Lumacaftor-ivacaftor in patients with cystic fibrosis homozygous for phe508del CFTR

Wainwright, C. E., Elborn, J. S., Ramsey, B. W., Marigowda, G., Huang, X., Cipolli, M., Colombo, C., Davies, J. C., De Boeck, K., Flume, P. A., Konstan, M. W., McColley, S. A., McCoy, K., McKone, E. F., Munck, A., Ratjen, F., Rowe, S. M., Waltz, D., Boyle, M. P. and Traffic and Transport Study Group (2015) Lumacaftor-ivacaftor in patients with cystic fibrosis homozygous for phe508del CFTR. New England Journal of Medicine, 373 3: 220-231. doi:10.1056/NEJMoa1409547

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Author Wainwright, C. E.
Elborn, J. S.
Ramsey, B. W.
Marigowda, G.
Huang, X.
Cipolli, M.
Colombo, C.
Davies, J. C.
De Boeck, K.
Flume, P. A.
Konstan, M. W.
McColley, S. A.
McCoy, K.
McKone, E. F.
Munck, A.
Ratjen, F.
Rowe, S. M.
Waltz, D.
Boyle, M. P.
Traffic and Transport Study Group
Title Lumacaftor-ivacaftor in patients with cystic fibrosis homozygous for phe508del CFTR
Journal name New England Journal of Medicine   Check publisher's open access policy
ISSN 1533-4406
0028-4793
Publication date 2015-07-16
Year available 2015
Sub-type Article (original research)
DOI 10.1056/NEJMoa1409547
Open Access Status File (Publisher version)
Volume 373
Issue 3
Start page 220
End page 231
Total pages 12
Place of publication Waltham, MA, United States
Publisher Massachussetts Medical Society
Language eng
Abstract BACKGROUND Cystic fibrosis is a life-limiting disease that is caused by defective or deficient cystic fibrosis transmembrane conductance regulator (CFTR) protein activity. Phe508del is the most common CFTR mutation.
Formatted abstract
Background:  Cystic fibrosis is a life-limiting disease that is caused by defective or deficient cystic fibrosis transmembrane conductance regulator (CFTR) protein activity. Phe508del is the most common CFTR mutation.

Methods:  We conducted two phase 3, randomized, double-blind, placebo-controlled studies that were designed to assess the effects of lumacaftor (VX-809), a CFTR corrector, in combination with ivacaftor (VX-770), a CFTR potentiator, in patients 12 years of age or older who had cystic fibrosis and were homozygous for the Phe508del CFTR mutation. In both studies, patients were randomly assigned to receive either lumacaftor (600 mg once daily or 400 mg every 12 hours) in combination with ivacaftor (250 mg every 12 hours) or matched placebo for 24 weeks. The primary end point was the absolute change from baseline in the percentage of predicted forced expiratory volume in 1 second (FEV1) at week 24.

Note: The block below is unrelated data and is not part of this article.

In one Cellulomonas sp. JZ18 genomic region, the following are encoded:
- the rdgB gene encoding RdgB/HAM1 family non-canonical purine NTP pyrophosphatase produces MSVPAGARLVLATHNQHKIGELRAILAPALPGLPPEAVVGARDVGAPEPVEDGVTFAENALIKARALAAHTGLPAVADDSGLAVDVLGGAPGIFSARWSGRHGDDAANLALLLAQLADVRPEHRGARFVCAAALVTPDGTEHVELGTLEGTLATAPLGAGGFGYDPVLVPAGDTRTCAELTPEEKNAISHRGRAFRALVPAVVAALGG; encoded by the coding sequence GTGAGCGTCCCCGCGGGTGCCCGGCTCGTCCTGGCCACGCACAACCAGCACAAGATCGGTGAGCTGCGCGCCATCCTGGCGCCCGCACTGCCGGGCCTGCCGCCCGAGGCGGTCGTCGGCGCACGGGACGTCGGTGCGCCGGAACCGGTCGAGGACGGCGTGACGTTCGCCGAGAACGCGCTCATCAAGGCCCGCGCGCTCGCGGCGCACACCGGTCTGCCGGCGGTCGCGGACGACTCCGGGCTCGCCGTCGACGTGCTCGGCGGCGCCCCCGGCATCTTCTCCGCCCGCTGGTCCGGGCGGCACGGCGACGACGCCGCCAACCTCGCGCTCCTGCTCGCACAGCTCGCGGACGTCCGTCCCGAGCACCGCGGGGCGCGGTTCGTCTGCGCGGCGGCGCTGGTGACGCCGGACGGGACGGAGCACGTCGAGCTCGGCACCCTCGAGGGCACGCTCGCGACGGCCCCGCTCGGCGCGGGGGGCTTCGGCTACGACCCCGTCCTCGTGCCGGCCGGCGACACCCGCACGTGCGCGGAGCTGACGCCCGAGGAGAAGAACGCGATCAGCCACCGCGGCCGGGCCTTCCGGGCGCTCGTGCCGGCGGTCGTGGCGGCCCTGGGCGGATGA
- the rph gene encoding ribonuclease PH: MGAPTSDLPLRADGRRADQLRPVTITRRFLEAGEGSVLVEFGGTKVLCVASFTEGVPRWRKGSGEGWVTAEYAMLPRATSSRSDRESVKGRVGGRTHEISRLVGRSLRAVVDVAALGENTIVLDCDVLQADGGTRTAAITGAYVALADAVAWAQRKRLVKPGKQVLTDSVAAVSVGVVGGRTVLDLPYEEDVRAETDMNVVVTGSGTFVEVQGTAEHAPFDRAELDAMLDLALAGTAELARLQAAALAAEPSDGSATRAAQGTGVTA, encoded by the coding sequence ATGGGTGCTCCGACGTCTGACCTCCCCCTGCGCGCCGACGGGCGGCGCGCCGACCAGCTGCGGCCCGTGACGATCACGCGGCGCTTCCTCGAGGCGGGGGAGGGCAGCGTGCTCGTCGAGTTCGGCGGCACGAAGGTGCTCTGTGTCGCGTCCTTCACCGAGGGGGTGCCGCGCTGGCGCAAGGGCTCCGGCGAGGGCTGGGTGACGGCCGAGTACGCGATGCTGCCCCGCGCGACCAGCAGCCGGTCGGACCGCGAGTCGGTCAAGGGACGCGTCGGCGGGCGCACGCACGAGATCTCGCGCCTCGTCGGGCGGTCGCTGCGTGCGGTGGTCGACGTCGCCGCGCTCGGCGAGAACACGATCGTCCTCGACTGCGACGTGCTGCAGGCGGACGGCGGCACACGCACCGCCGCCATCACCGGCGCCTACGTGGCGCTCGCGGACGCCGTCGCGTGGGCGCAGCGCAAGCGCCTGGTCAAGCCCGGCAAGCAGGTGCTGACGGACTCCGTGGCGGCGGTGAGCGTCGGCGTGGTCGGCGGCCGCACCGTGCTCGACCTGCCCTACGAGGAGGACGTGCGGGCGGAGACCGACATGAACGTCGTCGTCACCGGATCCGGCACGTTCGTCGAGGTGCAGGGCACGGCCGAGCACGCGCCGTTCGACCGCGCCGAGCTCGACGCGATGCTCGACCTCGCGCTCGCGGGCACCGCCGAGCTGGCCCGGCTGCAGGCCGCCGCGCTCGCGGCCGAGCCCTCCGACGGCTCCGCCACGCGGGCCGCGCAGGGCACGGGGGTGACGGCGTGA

Results:  A total of 1108 patients underwent randomization and received study drug. The mean baseline FEV1 was 61% of the predicted value. In both studies, there were significant improvements in the primary end point in both lumacaftor–ivacaftor dose groups; the difference between active treatment and placebo with respect to the mean absolute improvement in the percentage of predicted FEV1 ranged from 2.6 to 4.0 percentage points (P<0.001), which corresponded to a mean relative treatment difference of 4.3 to 6.7% (P<0.001). Pooled analyses showed that the rate of pulmonary exacerbations was 30 to 39% lower in the lumacaftor–ivacaftor groups than in the placebo group; the rate of events leading to hospitalization or the use of intravenous antibiotics was lower in the lumacaftor–ivacaftor groups as well. The incidence of adverse events was generally similar in the lumacaftor–ivacaftor and placebo groups. The rate of discontinuation due to an adverse event was 4.2% among patients who received lumacaftor–ivacaftor versus 1.6% among those who received placebo.

Conclusions:  These data show that lumacaftor in combination with ivacaftor provided a benefit for patients with cystic fibrosis homozygous for the Phe508del CFTR mutation. (Funded by Vertex Pharmaceuticals and others; TRAFFIC and TRANSPORT ClinicalTrials.gov numbers, NCT01807923 and NCT01807949.)
Keyword Cystic fibrosis
Lumacaftor–Ivacaftor
Q-Index Code C1
Q-Index Status Confirmed Code
Grant ID UL1TR000423
P30DK089507
UL1TR000062
UL1TR000439
DK027651
UL1RR025741
MCCOLL14YO
UL1TR000165
DK072482
UL1TR001079
Institutional Status UQ

Document type: Journal Article
Sub-type: Article (original research)
Collections: Official 2016 Collection
Child Health Research Centre Publications
 
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